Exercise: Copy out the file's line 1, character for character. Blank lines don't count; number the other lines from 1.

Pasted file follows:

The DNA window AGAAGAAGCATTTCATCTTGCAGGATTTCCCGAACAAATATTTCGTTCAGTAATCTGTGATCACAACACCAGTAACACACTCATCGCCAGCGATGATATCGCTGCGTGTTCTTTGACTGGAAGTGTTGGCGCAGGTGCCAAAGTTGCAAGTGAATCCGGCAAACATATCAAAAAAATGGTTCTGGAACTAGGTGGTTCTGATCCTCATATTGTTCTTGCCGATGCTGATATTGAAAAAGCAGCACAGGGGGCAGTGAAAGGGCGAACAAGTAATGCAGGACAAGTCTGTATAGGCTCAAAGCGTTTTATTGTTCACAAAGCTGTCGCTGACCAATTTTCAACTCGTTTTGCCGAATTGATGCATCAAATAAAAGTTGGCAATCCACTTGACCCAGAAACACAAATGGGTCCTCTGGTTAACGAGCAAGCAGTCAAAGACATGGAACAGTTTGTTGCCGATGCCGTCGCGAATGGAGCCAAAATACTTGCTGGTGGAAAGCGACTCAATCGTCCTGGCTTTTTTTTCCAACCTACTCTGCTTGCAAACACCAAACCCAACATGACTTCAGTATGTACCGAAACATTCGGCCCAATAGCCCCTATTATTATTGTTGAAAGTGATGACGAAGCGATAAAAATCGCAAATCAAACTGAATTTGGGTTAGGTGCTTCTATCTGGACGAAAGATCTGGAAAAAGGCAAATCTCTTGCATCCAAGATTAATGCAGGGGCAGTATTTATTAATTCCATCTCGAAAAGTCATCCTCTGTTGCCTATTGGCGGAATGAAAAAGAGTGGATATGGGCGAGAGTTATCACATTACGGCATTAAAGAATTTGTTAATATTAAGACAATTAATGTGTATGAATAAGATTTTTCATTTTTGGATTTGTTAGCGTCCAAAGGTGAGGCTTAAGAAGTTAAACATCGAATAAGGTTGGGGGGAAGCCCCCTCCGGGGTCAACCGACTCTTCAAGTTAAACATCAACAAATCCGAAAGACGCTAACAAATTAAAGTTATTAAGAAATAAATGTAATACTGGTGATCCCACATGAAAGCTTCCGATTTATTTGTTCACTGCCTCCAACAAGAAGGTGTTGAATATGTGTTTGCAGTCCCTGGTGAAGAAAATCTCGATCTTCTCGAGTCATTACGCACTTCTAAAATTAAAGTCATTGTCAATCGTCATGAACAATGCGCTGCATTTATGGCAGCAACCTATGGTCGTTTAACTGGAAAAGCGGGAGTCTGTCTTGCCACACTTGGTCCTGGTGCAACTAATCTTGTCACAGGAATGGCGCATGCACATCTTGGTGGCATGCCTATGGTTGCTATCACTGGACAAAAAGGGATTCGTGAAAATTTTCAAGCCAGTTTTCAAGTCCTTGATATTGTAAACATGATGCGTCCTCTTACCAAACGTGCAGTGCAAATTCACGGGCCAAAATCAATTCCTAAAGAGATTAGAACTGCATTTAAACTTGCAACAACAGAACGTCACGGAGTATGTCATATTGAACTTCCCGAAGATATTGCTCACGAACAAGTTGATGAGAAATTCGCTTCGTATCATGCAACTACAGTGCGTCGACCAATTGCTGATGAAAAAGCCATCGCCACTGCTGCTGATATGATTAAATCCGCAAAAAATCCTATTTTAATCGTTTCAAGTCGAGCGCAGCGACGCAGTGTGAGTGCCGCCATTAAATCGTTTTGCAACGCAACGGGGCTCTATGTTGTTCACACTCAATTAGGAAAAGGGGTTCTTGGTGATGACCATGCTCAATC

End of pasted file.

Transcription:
The DNA window AGAAGAAGCATTTCATCTTGCAGGATTTCCCGAACAAATATTTCGTTCAGTAATCTGTGATCACAACACCAGTAACACACTCATCGCCAGCGATGATATCGCTGCGTGTTCTTTGACTGGAAGTGTTGGCGCAGGTGCCAAAGTTGCAAGTGAATCCGGCAAACATATCAAAAAAATGGTTCTGGAACTAGGTGGTTCTGATCCTCATATTGTTCTTGCCGATGCTGATATTGAAAAAGCAGCACAGGGGGCAGTGAAAGGGCGAACAAGTAATGCAGGACAAGTCTGTATAGGCTCAAAGCGTTTTATTGTTCACAAAGCTGTCGCTGACCAATTTTCAACTCGTTTTGCCGAATTGATGCATCAAATAAAAGTTGGCAATCCACTTGACCCAGAAACACAAATGGGTCCTCTGGTTAACGAGCAAGCAGTCAAAGACATGGAACAGTTTGTTGCCGATGCCGTCGCGAATGGAGCCAAAATACTTGCTGGTGGAAAGCGACTCAATCGTCCTGGCTTTTTTTTCCAACCTACTCTGCTTGCAAACACCAAACCCAACATGACTTCAGTATGTACCGAAACATTCGGCCCAATAGCCCCTATTATTATTGTTGAAAGTGATGACGAAGCGATAAAAATCGCAAATCAAACTGAATTTGGGTTAGGTGCTTCTATCTGGACGAAAGATCTGGAAAAAGGCAAATCTCTTGCATCCAAGATTAATGCAGGGGCAGTATTTATTAATTCCATCTCGAAAAGTCATCCTCTGTTGCCTATTGGCGGAATGAAAAAGAGTGGATATGGGCGAGAGTTATCACATTACGGCATTAAAGAATTTGTTAATATTAAGACAATTAATGTGTATGAATAAGATTTTTCATTTTTGGATTTGTTAGCGTCCAAAGGTGAGGCTTAAGAAGTTAAACATCGAATAAGGTTGGGGGGAAGCCCCCTCCGGGGTCAACCGACTCTTCAAGTTAAACATCAACAAATCCGAAAGACGCTAACAAATTAAAGTTATTAAGAAATAAATGTAATACTGGTGATCCCACATGAAAGCTTCCGATTTATTTGTTCACTGCCTCCAACAAGAAGGTGTTGAATATGTGTTTGCAGTCCCTGGTGAAGAAAATCTCGATCTTCTCGAGTCATTACGCACTTCTAAAATTAAAGTCATTGTCAATCGTCATGAACAATGCGCTGCATTTATGGCAGCAACCTATGGTCGTTTAACTGGAAAAGCGGGAGTCTGTCTTGCCACACTTGGTCCTGGTGCAACTAATCTTGTCACAGGAATGGCGCATGCACATCTTGGTGGCATGCCTATGGTTGCTATCACTGGACAAAAAGGGATTCGTGAAAATTTTCAAGCCAGTTTTCAAGTCCTTGATATTGTAAACATGATGCGTCCTCTTACCAAACGTGCAGTGCAAATTCACGGGCCAAAATCAATTCCTAAAGAGATTAGAACTGCATTTAAACTTGCAACAACAGAACGTCACGGAGTATGTCATATTGAACTTCCCGAAGATATTGCTCACGAACAAGTTGATGAGAAATTCGCTTCGTATCATGCAACTACAGTGCGTCGACCAATTGCTGATGAAAAAGCCATCGCCACTGCTGCTGATATGATTAAATCCGCAAAAAATCCTATTTTAATCGTTTCAAGTCGAGCGCAGCGACGCAGTGTGAGTGCCGCCATTAAATCGTTTTGCAACGCAACGGGGCTCTATGTTGTTCACACTCAATTAGGAAAAGGGGTTCTTGGTGATGACCATGCTCAATC